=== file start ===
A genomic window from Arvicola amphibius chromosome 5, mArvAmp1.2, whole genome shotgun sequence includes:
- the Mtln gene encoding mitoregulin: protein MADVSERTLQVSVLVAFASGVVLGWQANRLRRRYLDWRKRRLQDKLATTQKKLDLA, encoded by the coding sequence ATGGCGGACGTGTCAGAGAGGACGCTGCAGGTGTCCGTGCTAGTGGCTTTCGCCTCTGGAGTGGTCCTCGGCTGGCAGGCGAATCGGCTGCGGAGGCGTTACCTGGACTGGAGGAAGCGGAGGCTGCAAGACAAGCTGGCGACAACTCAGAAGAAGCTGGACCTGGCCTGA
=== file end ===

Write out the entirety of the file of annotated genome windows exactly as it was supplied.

A genomic window from Arvicola amphibius chromosome 5, mArvAmp1.2, whole genome shotgun sequence includes:
- the Mtln gene encoding mitoregulin: protein MADVSERTLQVSVLVAFASGVVLGWQANRLRRRYLDWRKRRLQDKLATTQKKLDLA, encoded by the coding sequence ATGGCGGACGTGTCAGAGAGGACGCTGCAGGTGTCCGTGCTAGTGGCTTTCGCCTCTGGAGTGGTCCTCGGCTGGCAGGCGAATCGGCTGCGGAGGCGTTACCTGGACTGGAGGAAGCGGAGGCTGCAAGACAAGCTGGCGACAACTCAGAAGAAGCTGGACCTGGCCTGA